gms | German Medical Science

Physical activity and successful aging
10th International EGREPA Conference

European Group for Research into Elderly and Physical Activity

14.09. - 16.09.2006 in Köln

It's all in the surface - the benefits of sandwalking for improving strength and physical fitness in the elderly

Meeting Abstract

  • corresponding author R. Braham - The University of Western Australia, Australia
  • B. Dawson - The University of Western Australia, Australia
  • H. Pinnington - The University of Western Australia, Australia
  • J. Alderson - The University of Western Australia, Australia

Physical activity and successful aging. Xth International EGREPA Conference. Cologne, 14.-16.09.2006. Düsseldorf, Köln: German Medical Science; 2006. Doc06pasa065

The electronic version of this article is the complete one and can be found online at:

Published: December 18, 2006

© 2006 Braham et al.
This is an Open Access article distributed under the terms of the Creative Commons Attribution License ( You are free: to Share – to copy, distribute and transmit the work, provided the original author and source are credited.




Falls and physical inactivity among older adults is a significant public health burden, with reduced lower limb muscle strength being attributed to a higher risk of falling. Soft sand walking potentially offers many benefits for reducing the risk of falls, as it offers the potential for greater improvement in lower limb muscle strength as well as improvements in fitness due to its higher energy cost. This study will examine the benefits of soft sand compared to firm surface walking on improving lower limb muscle strength and physical fitness in older females.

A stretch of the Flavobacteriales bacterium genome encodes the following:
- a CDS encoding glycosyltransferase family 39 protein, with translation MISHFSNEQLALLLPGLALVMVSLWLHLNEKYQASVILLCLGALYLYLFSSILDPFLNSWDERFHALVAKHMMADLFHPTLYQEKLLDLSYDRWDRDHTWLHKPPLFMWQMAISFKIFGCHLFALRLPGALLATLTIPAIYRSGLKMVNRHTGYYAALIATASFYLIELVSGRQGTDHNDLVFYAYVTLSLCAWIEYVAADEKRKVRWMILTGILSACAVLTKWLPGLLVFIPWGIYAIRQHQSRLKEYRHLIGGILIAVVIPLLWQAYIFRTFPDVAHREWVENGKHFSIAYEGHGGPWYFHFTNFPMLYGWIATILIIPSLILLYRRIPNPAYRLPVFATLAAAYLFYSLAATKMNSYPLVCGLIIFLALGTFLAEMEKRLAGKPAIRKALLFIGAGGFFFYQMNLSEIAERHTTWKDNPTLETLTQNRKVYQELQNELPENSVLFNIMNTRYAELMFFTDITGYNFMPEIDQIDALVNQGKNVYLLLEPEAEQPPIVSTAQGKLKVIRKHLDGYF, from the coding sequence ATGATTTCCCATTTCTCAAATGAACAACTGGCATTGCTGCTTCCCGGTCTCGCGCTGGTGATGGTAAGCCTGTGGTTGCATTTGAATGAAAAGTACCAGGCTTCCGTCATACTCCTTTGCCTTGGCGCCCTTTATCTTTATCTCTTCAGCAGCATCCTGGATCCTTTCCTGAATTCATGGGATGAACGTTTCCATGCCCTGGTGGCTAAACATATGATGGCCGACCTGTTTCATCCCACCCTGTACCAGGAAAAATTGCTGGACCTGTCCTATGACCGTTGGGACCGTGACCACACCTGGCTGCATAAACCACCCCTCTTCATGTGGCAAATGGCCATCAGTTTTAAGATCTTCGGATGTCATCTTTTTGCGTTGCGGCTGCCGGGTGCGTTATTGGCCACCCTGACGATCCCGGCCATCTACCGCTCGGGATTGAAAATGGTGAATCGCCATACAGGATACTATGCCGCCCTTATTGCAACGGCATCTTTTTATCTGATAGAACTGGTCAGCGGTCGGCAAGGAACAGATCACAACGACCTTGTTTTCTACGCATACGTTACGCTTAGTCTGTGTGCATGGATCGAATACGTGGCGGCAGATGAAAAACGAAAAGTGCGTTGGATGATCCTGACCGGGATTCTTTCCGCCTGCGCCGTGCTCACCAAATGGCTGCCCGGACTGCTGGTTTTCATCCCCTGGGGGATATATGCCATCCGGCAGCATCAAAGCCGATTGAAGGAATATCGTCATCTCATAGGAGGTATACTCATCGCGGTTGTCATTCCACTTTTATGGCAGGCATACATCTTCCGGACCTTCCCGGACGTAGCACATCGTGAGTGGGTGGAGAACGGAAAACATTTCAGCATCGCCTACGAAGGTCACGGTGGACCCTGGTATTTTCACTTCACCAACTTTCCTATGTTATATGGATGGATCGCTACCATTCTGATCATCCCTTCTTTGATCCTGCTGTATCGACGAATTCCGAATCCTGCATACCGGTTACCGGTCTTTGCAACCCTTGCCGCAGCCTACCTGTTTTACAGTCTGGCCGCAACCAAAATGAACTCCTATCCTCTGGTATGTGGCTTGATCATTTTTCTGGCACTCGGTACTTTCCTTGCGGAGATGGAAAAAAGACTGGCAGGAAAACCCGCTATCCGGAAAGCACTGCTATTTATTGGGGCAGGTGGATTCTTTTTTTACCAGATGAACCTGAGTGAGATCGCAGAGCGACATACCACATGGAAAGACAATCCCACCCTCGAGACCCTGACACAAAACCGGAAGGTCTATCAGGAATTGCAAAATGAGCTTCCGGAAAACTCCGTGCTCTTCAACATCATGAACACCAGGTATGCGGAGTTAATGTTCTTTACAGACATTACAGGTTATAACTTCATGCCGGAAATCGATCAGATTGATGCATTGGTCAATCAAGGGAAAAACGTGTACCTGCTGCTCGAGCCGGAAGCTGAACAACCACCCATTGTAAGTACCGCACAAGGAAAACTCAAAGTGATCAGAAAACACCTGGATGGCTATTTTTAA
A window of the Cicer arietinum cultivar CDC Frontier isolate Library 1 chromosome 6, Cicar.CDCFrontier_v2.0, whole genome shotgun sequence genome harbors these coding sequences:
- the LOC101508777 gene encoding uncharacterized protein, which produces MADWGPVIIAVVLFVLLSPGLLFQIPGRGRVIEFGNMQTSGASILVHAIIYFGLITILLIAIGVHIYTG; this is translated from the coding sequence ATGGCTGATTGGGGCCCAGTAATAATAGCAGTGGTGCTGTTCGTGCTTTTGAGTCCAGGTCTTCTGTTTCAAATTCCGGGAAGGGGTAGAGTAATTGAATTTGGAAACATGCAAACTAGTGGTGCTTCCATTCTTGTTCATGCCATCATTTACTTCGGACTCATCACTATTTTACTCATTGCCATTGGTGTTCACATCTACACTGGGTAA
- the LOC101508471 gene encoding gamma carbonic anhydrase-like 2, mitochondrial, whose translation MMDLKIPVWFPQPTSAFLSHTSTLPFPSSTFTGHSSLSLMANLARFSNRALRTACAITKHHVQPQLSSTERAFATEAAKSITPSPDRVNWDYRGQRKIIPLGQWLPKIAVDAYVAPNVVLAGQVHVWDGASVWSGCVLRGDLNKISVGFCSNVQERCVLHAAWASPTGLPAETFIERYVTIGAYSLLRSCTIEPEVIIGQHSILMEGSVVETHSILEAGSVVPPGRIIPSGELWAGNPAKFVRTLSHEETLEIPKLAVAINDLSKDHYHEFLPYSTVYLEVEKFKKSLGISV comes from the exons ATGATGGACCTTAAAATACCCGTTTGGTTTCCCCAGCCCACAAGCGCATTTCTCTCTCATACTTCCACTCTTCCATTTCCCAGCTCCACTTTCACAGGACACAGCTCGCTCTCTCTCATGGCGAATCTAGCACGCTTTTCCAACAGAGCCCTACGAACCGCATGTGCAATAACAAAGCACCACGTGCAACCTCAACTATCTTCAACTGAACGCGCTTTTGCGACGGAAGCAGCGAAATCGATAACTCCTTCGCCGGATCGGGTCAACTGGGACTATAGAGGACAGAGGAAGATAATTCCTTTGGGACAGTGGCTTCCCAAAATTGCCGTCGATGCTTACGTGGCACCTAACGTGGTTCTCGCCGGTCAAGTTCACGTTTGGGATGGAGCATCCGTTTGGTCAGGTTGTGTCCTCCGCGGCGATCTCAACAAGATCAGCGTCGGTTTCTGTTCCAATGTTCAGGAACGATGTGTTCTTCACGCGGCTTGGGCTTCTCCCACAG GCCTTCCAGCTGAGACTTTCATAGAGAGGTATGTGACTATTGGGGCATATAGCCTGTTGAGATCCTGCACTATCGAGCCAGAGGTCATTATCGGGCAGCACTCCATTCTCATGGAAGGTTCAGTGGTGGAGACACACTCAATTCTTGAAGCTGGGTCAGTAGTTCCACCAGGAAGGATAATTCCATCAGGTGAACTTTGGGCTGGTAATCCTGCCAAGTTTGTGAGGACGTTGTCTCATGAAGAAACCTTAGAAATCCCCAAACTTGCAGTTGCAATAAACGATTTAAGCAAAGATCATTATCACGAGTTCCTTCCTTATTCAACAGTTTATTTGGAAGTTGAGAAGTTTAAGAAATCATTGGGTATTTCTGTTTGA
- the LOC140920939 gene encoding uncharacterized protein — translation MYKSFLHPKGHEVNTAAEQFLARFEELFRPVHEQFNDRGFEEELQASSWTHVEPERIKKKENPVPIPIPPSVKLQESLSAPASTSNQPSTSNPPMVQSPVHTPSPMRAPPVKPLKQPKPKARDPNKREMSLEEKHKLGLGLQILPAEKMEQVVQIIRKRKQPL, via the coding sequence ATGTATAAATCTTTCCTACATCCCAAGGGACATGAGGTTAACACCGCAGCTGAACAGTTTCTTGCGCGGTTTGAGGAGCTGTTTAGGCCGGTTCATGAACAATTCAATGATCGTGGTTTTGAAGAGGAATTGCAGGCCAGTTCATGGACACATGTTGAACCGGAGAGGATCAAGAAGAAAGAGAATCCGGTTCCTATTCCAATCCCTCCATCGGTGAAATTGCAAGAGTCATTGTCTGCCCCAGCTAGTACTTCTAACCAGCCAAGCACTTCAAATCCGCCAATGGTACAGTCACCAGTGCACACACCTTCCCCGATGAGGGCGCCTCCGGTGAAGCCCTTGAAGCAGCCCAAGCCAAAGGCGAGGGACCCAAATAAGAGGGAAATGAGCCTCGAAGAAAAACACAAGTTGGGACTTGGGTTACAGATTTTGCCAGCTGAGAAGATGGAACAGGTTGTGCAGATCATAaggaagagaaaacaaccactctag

Forty healthy, relatively inactive (not more than 2 times per week), women, were randomly allocated to either soft sand or firm surface walking groups. Groups walked 3 times per week and progressed from a 25minute self paced walk to a 40 minute walk throughout the 8 week intervention. Pre and post measure were taken for fitness (submaximal VO2) and lower limb muscle strength (hip and knee). Blood was also taken and analysed for blood glucose and cholesterol levels.


Pilot study results showed the sand walking group with a significantly (p>0.003) greater overall gain in lower limb muscle strength compared with the firm surface group. Lower limb muscle strength improved on average by 12.9% in subjects who walked on sand while the firm ground walkers showed no improvements.


This extended study with a larger sample size is currently being conducted with the results being available in June.